What is Lifestyle Medicine?

Lifestyle Medicine is defined as, “The application of environmental, behavioural, medical and motivational principles to the management (including self-care and self-management) of lifestyle-related health problems in a clinical and/or public health setting” (Egger et al, 2017).

Or put another way, “Lifestyle Medicine provides an interdisciplinary, whole-system approach to the prevention and reversal of chronic and lifestyle-related diseases through the modification of the behavioural, social and environmental drivers.”

There are various definitions of Lifestyle Medicine around the world, some focusing more on the behaviours that can be changed in a clinical therapeutic setting with a Lifestyle Medicine trained practitioner, however Prof Garry Egger’s definition is the most comprehensive, suggesting that Lifestyle Medicine extends to public health settings and there is a role for the health consumer too (self-care and self-management). This makes sense because change needs to be driven from all levels of the system.

Lifestyle Medicine is also often described in terms of its ‘6 Pillars’ (diet/nutrition, physical activity, smoking cessation, alcohol harm reduction, sleep and stress, and of course social connection), but of course there are many more pillars of health, from the immediately modifiable ‘top four’ or ‘top six’ behaviours, to the numerous societal and environmental drivers which are more difficult to modify and require social change and political will.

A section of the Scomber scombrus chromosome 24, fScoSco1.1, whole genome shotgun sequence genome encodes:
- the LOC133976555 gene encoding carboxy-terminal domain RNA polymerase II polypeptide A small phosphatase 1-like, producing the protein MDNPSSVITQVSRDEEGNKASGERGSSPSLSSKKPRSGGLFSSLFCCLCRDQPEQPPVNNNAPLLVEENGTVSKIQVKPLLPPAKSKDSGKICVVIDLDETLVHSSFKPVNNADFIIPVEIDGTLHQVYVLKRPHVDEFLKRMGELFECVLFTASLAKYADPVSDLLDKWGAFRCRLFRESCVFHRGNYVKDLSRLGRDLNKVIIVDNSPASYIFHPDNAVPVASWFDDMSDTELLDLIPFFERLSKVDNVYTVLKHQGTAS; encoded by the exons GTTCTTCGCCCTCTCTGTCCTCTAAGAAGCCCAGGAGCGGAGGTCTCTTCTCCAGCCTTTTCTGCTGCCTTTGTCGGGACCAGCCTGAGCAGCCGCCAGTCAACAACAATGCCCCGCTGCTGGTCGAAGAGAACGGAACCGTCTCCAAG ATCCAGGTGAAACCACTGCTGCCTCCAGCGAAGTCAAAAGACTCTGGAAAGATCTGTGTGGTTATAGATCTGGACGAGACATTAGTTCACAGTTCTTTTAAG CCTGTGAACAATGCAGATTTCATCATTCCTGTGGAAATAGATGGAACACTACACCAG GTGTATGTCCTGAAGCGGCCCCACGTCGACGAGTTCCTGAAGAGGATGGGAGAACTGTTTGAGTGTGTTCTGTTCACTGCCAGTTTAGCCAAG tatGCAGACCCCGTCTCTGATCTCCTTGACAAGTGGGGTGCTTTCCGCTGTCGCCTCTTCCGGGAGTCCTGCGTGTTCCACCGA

In practical terms, Lifestyle Medicine bridges the gap between health promotion and clinical practice. It involves clinicians, public health professionals, healthcare executives, researchers, scientists and educators working together to prevent, manage and treat conditions that result from:

  • Poor diet or nutrition
  • Physical inactivity
  • Smoking
  • Alcohol overconsumption
  • Chronic stress and anxiety
  • Poor or inadequate sleep
  • Lack of connection to family, friends, community
  • Social isolation
  • Loss of culture and identity
  • Health inequity
  • Social injustice
  • And many more influences of society and environment

In fact, the future of Lifestyle Medicine, while rooted in clinical practice and health policy, will be innovative community applications of the principles of Lifestyle Medicine (both small and large scale), and by utilizing technology to improve processes, outcomes, cost effectiveness and accessibility.

Lifestyle Medicine is growing in popularity around the world as a comprehensive, evidence-based approach to the challenges faced by our society and our health system. 

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